Test for Measuring the Stretchability of Melted Cheese

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Journal of Dairy Science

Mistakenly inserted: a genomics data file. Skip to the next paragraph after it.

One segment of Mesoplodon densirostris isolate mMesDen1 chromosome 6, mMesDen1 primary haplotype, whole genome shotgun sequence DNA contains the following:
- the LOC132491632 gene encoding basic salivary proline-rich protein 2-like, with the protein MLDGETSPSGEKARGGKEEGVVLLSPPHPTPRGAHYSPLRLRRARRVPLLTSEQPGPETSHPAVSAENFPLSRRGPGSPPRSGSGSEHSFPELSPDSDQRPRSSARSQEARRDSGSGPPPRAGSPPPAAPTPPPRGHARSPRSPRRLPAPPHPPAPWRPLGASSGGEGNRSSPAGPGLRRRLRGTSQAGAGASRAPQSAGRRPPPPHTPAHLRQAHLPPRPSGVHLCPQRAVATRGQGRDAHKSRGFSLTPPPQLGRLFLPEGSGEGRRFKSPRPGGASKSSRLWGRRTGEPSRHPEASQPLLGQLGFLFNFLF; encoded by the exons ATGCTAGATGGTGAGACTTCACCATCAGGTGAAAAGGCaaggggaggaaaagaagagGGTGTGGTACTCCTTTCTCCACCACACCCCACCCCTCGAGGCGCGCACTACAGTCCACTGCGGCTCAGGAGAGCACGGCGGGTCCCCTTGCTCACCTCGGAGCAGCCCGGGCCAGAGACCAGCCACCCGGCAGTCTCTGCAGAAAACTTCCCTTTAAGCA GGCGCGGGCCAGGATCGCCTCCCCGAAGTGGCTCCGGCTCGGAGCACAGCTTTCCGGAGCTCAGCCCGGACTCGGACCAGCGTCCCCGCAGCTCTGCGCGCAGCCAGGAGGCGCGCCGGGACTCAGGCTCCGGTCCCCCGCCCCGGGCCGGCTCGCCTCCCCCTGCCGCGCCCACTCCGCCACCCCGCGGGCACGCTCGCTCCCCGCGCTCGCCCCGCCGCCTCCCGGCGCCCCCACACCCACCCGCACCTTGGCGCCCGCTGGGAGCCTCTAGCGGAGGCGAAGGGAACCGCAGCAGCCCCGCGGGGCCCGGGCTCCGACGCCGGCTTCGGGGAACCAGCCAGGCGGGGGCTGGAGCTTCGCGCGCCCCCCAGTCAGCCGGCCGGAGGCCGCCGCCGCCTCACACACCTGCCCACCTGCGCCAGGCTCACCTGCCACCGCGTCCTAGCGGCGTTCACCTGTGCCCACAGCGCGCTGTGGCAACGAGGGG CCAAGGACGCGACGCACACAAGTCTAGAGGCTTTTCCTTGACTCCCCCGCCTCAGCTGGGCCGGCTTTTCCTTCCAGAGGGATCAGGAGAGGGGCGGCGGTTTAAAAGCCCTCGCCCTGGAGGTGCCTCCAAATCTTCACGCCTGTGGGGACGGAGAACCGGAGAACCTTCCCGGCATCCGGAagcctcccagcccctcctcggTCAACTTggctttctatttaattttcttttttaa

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A test for measuring the stretchability of cheese was developed by adapting a texture-profile analyzer to pull strands of cheese upwards from a reservoir of melted cheese. Seven different cheeses were analyzed using the Utah State University stretch test. The cheeses were also analyzed for apparent viscosity with a helical viscometer, for meltability using a tube melt test, and for stretch using the pizza-fork test. Cheese was placed into a stainless steel cup and tempered in a water bath at 60, 70, 80, or 90 degrees C for 30 min before analysis. The cup was then placed in a water-jacketed holder mounted on the base of the instrument. A three-pronged hook-shaped probe was lowered into the melted cheese and then pulled vertically until all cheese strands broke or 30 cm was reached. This produced a stretch profile as the probe was lifted through the reservoir of melted cheese and then pulled strands of cheese upwards. Three parameters were defined to characterize the stretchability of the cheese. The maximum load, obtained as the probe was lifted through the cheese, was defined as melt strength (F(M)). The distance to which cheese strands were lifted was defined as stretch length (SL). The load exerted on the probe as the strands of cheese were being stretched was defined as stretch quality (SQ). There was a correlation between F(M) and apparent viscosity. There was also some correlation between SL measured by the fork test and SL when the cheese was tested at 90 degrees C, but no correlation occurred at lower temperatures.

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